i got me a dog from a breeder but some would say its not. She is very smart but finicky eater. Yet, she is loyal and easy to care for. I stay with one breed and one breed alone and that is an aussie.

2416 days ago
100.

Bijou3    

To save a dog's life that would otherwise be euthanized, check out:]

DogsinDanger.com

2416 days ago
101.

SHE'S AN ATTENTION WHORE    

They should call this place "the pet store where DUMBASSES shop". You've got 2 of the biggest media whore dumbasses, pair-ASS and SLUTney, shopping there. Maybe they could both be there at the same time, and there could be a fire...that would be nice...

2416 days ago
102.

noitall    

IF THESE SELFISH BEEYOTCH CELEBRITIES WANT TO DO SOMETHING MEANINGFUL (UH, PARIS..) THEN THEY SHOULD STAND UP AGAINST THESE HORRIFIC PUPPY MILLS. THEY NEED TO EDUCATE THEMSELVES AND REALLY HELP THESE POOR DOGS (UH, ELLEN) AND STOP ADDING TO THE PROBLEM !!!!!

TAKE SOME OF YOUR MILLIONS AND DO SOMETHING FOR SOMEONE OTHER THAN YOURSELVES.....for once !!!!!

2416 days ago
103.

Fred    

Unfortunately, Lori does not live in any of the states she so easily disparages. On the other hand, I DO and can assure you that the laws on the books are just as effective in my state (Iowa) as anywhere else. My sister works for the Humane Society and, when they are called in on a puppy mill case, the animals are legally taken into custody and the owners are prosecuted to the fullest extent of the law. As far as our legislators go, Iowa has probably passed more laws against animal cruelty than most others since our economy is largely based on the raising of livestock. I also speak from experience here as I worked in the legal field for 14 years. Lori, do us a favor and RESEARCH your statements before you post....someone is bound to call you on it. Oh....and the Amish puppy mill line.....give me a break!! Bwahahahahaha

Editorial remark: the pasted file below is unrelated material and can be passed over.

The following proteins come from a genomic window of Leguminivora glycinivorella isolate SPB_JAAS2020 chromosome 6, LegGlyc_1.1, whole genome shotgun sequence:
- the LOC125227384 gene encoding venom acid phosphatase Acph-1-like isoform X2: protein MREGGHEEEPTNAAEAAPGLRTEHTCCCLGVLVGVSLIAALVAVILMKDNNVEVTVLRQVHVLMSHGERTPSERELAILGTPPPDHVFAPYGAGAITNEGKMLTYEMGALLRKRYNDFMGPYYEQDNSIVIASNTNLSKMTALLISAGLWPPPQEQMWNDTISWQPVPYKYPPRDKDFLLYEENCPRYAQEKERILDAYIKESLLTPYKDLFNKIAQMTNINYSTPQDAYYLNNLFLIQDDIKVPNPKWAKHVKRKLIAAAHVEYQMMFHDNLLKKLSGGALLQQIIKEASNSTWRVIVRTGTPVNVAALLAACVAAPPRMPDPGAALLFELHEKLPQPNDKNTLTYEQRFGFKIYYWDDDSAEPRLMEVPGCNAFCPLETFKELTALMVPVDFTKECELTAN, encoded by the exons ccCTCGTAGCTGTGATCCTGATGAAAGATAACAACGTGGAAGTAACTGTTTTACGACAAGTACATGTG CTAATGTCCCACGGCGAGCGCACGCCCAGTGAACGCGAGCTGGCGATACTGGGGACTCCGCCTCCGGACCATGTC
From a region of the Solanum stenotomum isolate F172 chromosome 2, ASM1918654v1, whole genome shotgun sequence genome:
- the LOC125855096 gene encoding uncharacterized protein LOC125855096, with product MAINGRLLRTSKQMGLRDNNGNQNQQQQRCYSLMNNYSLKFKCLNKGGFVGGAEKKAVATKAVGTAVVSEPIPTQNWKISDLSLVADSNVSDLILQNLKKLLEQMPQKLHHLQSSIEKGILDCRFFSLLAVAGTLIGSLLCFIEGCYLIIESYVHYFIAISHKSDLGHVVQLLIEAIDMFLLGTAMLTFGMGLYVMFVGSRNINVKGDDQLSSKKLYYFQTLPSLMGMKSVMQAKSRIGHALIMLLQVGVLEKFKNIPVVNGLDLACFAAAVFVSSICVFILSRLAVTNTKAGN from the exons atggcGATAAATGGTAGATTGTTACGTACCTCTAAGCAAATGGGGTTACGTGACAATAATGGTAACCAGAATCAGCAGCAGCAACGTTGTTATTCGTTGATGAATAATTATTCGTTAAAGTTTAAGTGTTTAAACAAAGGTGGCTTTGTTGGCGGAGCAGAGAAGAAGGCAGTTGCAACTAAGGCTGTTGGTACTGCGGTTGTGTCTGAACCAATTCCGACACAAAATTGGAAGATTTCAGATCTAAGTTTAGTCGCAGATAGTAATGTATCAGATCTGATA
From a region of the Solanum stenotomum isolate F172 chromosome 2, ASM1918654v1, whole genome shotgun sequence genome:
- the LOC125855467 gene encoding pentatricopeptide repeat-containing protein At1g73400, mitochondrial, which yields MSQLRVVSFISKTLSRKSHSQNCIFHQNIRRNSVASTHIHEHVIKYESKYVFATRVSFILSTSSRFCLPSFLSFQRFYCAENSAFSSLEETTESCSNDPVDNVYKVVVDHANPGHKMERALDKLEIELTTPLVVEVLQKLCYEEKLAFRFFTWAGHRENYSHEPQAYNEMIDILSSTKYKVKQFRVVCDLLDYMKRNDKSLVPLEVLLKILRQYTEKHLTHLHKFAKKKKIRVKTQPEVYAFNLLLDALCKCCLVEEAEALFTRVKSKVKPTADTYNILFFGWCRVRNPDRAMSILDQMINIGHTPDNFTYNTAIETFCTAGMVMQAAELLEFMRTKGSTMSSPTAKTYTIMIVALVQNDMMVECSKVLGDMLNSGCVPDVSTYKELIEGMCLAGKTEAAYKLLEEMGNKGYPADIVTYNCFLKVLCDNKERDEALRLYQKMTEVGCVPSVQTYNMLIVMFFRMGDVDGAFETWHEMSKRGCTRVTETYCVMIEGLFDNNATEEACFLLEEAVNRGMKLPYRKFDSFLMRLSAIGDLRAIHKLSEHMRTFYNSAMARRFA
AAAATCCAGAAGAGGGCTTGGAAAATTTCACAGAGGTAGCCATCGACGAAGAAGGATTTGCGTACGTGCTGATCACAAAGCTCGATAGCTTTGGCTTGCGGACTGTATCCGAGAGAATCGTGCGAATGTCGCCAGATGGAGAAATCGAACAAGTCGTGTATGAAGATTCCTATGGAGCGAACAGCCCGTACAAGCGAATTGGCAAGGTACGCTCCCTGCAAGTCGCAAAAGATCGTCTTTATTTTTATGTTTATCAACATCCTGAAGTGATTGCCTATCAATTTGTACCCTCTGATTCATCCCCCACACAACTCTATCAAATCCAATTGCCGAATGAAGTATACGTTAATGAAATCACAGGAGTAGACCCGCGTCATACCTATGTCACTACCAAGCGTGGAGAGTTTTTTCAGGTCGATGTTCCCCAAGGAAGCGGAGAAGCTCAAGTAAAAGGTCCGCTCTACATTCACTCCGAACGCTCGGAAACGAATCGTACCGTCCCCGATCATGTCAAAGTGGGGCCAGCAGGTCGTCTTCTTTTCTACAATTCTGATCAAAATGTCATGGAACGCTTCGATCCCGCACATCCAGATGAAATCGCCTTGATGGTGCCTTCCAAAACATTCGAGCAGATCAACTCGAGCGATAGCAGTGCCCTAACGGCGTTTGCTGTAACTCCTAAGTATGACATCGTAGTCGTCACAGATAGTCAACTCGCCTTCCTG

2416 days ago
104.

badjuju813    

Pet stores get around that question in a round about way. They buy their puppies from BROKERS, who buy the puppies from PUPPYMILLS. Sneaky, HUH?? Go to puppymillrescue.com and get the full story about these sleazebags. I have 2 puppymills rescue dogs and would NEVER buy a puppy from a pet store.

2416 days ago
105.

Shannin    

adopting a dog wont save the world but it will save the world for that dog.


Save a dog, adopt!

2416 days ago